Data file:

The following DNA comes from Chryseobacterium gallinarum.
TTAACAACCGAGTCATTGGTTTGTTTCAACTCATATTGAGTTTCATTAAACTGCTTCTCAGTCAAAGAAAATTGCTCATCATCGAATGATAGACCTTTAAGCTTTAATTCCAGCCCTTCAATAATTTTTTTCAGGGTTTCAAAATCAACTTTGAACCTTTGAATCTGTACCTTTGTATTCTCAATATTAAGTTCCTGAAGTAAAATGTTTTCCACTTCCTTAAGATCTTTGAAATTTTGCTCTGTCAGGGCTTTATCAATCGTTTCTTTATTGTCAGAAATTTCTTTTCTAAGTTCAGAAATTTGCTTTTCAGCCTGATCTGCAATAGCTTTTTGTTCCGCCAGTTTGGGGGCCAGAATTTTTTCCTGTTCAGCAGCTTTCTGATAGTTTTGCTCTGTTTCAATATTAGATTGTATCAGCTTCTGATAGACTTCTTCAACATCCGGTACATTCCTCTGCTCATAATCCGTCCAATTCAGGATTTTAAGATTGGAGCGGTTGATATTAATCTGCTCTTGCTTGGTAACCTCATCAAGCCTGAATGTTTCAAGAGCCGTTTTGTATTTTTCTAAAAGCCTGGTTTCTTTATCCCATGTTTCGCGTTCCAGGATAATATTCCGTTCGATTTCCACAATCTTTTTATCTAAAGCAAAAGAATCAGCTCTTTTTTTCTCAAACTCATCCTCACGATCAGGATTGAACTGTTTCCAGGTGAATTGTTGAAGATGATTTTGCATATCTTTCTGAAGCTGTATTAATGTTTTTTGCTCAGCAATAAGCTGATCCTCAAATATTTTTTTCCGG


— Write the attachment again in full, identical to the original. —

The following DNA comes from Chryseobacterium gallinarum.
TTAACAACCGAGTCATTGGTTTGTTTCAACTCATATTGAGTTTCATTAAACTGCTTCTCAGTCAAAGAAAATTGCTCATCATCGAATGATAGACCTTTAAGCTTTAATTCCAGCCCTTCAATAATTTTTTTCAGGGTTTCAAAATCAACTTTGAACCTTTGAATCTGTACCTTTGTATTCTCAATATTAAGTTCCTGAAGTAAAATGTTTTCCACTTCCTTAAGATCTTTGAAATTTTGCTCTGTCAGGGCTTTATCAATCGTTTCTTTATTGTCAGAAATTTCTTTTCTAAGTTCAGAAATTTGCTTTTCAGCCTGATCTGCAATAGCTTTTTGTTCCGCCAGTTTGGGGGCCAGAATTTTTTCCTGTTCAGCAGCTTTCTGATAGTTTTGCTCTGTTTCAATATTAGATTGTATCAGCTTCTGATAGACTTCTTCAACATCCGGTACATTCCTCTGCTCATAATCCGTCCAATTCAGGATTTTAAGATTGGAGCGGTTGATATTAATCTGCTCTTGCTTGGTAACCTCATCAAGCCTGAATGTTTCAAGAGCCGTTTTGTATTTTTCTAAAAGCCTGGTTTCTTTATCCCATGTTTCGCGTTCCAGGATAATATTCCGTTCGATTTCCACAATCTTTTTATCTAAAGCAAAAGAATCAGCTCTTTTTTTCTCAAACTCATCCTCACGATCAGGATTGAACTGTTTCCAGGTGAATTGTTGAAGATGATTTTGCATATCTTTCTGAAGCTGTATTAATGTTTTTTGCTCAGCAATAAGCTGATCCTCAAATATTTTTTTCCGG